This is where “Digital Witness” enters the fray. There’s no reason to believe Annie is particularly averse to any one aspect of this. She has an active twitter account that seems to be run by her instead of a promotional cabal. It is entirely probable she uses her personal social network accounts to some degree just as we do, and likes the same sort of posts from her friends that most of us would like from ours. Still, the overarching theme is that goddamn, we love being voyeurs, and allowing others to see us. The TV is not quite the same mind-numbing argument most critiques leveled at the medium becomes, so much as our ability and desire to “look in the windows” of other people’s lives (just a bit prescient of a statement, given the aforementioned blonde drama). More telling is the chorus, asking “what’s the point of even sleeping/if I can’t show it/you can’t see me?” There’s an attention-seeking aspect of our society that goes far past the attention-seeking of days past. Anyone can get twitter follows, or thousands of Facebook friends. Everybody wants to sell something. Anybody can start a blog. More than anything, though, we can all access these things anywhere. We can tweet about seeing the Mona Lisa the second we see it (and even take pictures, though I’m sure the Louvre frowns on it). We can also, however, tweet twenty pictures of today’s outfit before running out the door. We can Instagram the traffic on the way to work, and our cubicle when we get there. We can… no wait, we do… post our daily frustrations on Facebook. We photograph the dinners we make, and our disheveled but still oh-s0-cute selves, and our followers see them instantly. Some people go for quantity, some for lengthy, detailed discussions of minutiae, and some for both. Thus is our digital life.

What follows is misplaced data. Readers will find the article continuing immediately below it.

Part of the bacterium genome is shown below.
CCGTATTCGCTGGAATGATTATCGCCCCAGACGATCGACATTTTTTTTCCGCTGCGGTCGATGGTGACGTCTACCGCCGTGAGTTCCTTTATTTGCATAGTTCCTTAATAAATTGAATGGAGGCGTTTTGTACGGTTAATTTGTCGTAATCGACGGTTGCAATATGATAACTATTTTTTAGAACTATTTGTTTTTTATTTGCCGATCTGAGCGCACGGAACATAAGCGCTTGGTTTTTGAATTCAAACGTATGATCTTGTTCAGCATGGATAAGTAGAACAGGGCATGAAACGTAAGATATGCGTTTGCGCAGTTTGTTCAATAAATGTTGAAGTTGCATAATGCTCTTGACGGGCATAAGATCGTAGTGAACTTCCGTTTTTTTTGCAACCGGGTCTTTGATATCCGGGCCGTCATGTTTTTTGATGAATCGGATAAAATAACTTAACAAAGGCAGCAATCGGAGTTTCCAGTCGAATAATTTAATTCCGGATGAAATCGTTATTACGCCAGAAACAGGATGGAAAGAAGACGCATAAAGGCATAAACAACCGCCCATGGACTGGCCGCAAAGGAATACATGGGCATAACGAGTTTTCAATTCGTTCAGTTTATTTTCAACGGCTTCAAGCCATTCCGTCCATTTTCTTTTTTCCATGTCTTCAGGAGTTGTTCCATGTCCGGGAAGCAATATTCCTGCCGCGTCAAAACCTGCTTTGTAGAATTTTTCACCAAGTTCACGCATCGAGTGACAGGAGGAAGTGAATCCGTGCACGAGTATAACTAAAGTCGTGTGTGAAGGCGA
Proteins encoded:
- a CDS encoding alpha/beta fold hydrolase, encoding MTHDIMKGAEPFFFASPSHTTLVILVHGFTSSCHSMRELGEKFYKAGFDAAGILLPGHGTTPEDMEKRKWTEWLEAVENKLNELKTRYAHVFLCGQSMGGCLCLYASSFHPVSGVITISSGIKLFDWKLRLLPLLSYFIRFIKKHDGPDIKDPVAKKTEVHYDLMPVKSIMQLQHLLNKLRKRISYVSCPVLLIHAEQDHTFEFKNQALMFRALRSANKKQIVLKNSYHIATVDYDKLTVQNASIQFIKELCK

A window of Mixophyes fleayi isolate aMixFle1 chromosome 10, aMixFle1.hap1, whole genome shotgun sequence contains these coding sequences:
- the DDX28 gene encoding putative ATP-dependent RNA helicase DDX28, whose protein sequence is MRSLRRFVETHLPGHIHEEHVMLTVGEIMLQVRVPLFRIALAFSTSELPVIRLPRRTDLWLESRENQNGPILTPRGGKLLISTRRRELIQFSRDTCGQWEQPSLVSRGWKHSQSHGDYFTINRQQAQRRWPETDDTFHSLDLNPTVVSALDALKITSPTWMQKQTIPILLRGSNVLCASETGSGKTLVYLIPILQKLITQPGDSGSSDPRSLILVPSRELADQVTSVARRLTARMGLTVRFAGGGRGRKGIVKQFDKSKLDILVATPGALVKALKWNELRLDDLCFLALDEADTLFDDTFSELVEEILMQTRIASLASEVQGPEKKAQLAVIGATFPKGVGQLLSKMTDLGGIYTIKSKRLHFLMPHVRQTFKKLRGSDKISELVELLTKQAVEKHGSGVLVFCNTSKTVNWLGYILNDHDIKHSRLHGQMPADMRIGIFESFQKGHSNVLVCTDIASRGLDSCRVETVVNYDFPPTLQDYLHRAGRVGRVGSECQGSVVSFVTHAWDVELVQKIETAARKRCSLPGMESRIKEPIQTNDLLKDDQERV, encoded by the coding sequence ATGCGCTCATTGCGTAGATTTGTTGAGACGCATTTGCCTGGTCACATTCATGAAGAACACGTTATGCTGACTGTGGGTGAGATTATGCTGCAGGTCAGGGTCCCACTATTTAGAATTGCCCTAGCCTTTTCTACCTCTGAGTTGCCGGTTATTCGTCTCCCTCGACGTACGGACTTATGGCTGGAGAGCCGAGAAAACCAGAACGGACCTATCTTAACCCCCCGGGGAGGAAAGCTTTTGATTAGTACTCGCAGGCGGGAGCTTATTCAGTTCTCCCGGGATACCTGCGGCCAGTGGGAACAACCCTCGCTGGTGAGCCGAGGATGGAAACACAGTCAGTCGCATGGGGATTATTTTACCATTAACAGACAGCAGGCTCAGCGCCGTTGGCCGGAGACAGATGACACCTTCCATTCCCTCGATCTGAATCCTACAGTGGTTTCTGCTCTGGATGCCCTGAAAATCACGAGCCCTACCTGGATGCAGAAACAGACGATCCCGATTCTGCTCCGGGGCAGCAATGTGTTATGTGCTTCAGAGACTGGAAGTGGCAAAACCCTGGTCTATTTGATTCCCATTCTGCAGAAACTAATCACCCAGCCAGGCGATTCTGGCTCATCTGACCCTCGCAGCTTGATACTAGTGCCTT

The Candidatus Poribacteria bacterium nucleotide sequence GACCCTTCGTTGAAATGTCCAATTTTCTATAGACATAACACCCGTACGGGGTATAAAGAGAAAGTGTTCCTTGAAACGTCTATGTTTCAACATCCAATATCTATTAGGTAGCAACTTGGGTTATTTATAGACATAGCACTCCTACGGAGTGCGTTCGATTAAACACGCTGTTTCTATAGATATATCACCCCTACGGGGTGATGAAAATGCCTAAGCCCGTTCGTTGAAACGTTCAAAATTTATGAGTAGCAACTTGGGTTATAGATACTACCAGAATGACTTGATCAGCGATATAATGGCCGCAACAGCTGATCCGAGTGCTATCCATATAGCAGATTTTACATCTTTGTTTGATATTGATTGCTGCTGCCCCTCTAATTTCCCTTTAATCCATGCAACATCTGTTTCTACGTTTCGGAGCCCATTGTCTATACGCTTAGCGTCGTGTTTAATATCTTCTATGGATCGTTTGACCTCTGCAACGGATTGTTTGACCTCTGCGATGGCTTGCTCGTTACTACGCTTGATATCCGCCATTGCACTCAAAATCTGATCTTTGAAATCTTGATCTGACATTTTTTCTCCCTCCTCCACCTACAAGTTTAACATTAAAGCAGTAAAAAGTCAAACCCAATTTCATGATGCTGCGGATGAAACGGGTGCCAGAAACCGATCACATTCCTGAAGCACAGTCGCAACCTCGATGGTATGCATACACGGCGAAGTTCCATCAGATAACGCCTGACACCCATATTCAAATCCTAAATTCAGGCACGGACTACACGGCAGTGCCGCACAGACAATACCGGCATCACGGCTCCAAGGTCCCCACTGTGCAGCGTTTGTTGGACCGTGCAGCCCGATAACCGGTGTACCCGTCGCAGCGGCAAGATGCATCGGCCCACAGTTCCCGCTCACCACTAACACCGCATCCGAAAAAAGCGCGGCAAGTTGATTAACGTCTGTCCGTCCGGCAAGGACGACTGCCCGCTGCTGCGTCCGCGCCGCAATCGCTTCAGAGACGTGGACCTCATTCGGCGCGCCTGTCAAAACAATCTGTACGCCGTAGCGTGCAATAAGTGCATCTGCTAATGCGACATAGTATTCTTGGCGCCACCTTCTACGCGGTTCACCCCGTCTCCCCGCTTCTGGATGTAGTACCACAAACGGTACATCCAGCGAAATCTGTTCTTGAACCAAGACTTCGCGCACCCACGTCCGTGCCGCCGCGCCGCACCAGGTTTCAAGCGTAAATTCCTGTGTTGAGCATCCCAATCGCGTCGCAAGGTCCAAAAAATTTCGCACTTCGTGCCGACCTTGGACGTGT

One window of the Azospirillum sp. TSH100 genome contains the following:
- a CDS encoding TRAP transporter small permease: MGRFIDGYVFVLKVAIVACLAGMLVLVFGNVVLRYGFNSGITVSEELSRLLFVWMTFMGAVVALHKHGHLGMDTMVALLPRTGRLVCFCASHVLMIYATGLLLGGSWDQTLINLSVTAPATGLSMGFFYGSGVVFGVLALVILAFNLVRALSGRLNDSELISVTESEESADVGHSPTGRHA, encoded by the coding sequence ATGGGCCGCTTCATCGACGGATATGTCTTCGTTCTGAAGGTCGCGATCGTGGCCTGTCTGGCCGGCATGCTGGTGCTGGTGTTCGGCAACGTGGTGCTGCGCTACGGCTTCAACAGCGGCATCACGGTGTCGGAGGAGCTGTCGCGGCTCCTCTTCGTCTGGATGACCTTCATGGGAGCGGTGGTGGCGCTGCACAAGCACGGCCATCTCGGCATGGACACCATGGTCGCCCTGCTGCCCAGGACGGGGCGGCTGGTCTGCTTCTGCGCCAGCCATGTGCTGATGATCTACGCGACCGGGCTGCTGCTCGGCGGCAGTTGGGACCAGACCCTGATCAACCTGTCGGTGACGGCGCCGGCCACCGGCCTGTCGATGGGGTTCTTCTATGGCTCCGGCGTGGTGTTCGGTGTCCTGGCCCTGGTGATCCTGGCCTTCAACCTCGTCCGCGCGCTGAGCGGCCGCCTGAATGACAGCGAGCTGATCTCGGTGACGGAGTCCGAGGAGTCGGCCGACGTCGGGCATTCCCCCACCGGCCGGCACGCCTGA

Let’s be honest, life can be a cold, lonely place, and sometimes it’s tempting to get as much connection with as many people as possible. There’s nothing wrong with that in general, but maybe we should tone it down a bit. No jumping off the London Bridge. No stopping sleeping. Annie exaggerates to show us, ideally, how we ourselves have become exaggerated in all the oversharing. It’s interesting the intimacy anonymity builds, and the temptations to tell all in a culture where now, we don’t have to wait to get to a computer, let alone find paper and a stamp to send a letter. Even the drunk dial, with the waiting for the line to pick up, if it ever did, was likely a more elegant affair than the drunk text. When we don’t HAVE to filter, we apparently tend not to filter at all. We get offended too, don’t we… the tweet that goes unretweeted, the pic we’re sure was awesome that no one likes, the conversation starter that gets ignored. Trivialities. We get invested in them. Maybe it’s a bit unhealthy. The digital age is pretty concretely here. Maybe it’s time to explore options for adapting to it. Or maybe you shouldn’t be listening to someone excited to buy another physical CD in 2014. Whatever the case, there looks to be plenty worth musing about on the next CD.